Alexei A. Abrikosov
The Nobel Prize in Physics 2003
Born: 25 June 1928, Moscow, USSR (now Russia)
Died: 29 March 2017
Affiliation at the time of the award: Argonne National Laboratory, Argonne, IL, USA
Prize motivation: "for pioneering contributions to the theory of superconductors and superfluids."
Prize share: 1/3
When certain substances are cooled to extremely low temperatures, they become superconductors, conducting electrical current entirely without resistance. With one type of superconductivity, the magnetic field is forced away from the conductor, but with another type of superconductivity, the magnetic field is admitted into the conductor. The different types of superconductivity cannot be described with the same theory. At the end of the 1950s, Alexei Abrikosov formulated a theory for the second type of superconductor. He introduced a mathematical function that described vortexes whereby an external magnetic field can intrude into the conductor.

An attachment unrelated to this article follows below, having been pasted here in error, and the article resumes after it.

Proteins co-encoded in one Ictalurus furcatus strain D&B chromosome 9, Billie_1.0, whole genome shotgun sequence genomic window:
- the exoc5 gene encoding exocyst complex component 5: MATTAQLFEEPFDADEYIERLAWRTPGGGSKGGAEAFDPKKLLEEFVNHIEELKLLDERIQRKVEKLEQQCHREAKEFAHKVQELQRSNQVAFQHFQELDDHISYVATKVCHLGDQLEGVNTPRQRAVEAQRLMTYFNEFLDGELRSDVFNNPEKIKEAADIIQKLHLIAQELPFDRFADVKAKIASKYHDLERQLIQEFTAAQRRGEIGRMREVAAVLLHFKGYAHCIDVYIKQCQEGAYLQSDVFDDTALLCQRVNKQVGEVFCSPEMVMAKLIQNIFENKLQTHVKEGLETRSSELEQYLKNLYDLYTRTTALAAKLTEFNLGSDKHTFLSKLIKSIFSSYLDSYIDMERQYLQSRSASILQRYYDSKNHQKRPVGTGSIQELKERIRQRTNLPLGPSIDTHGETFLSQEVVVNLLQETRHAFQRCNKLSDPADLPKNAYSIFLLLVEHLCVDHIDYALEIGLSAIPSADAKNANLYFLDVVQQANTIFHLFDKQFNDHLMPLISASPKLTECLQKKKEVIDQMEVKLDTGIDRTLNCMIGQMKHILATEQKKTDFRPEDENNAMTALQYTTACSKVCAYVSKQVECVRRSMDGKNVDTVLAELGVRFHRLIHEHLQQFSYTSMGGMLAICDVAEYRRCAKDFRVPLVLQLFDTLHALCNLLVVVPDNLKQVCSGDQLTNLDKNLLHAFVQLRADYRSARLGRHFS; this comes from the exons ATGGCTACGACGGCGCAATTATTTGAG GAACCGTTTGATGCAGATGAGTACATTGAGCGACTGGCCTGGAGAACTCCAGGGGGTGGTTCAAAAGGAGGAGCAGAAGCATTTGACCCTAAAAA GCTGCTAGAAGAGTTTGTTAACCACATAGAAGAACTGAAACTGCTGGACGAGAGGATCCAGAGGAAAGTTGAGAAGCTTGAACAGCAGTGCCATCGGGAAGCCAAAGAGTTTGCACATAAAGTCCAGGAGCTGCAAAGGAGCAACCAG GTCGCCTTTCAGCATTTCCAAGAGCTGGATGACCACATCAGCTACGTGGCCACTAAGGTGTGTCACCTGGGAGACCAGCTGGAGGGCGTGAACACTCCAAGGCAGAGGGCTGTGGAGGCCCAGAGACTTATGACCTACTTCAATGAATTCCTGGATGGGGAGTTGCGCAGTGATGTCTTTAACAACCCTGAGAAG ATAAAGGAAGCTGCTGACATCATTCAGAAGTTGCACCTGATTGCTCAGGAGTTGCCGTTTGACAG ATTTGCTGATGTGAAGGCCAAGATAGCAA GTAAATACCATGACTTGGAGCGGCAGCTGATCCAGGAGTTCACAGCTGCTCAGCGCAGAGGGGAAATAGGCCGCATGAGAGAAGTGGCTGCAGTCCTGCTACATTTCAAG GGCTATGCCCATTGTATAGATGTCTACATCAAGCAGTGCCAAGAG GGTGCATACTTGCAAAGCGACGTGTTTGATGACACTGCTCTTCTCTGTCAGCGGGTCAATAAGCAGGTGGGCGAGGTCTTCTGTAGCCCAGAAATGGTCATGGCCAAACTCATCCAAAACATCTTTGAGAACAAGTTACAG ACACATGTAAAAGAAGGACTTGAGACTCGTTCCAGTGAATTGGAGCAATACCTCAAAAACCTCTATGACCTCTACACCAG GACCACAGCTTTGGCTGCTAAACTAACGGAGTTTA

Their work and discoveries range from the formation of black holes and genetic scissors to efforts to combat hunger and develop new auction formats.
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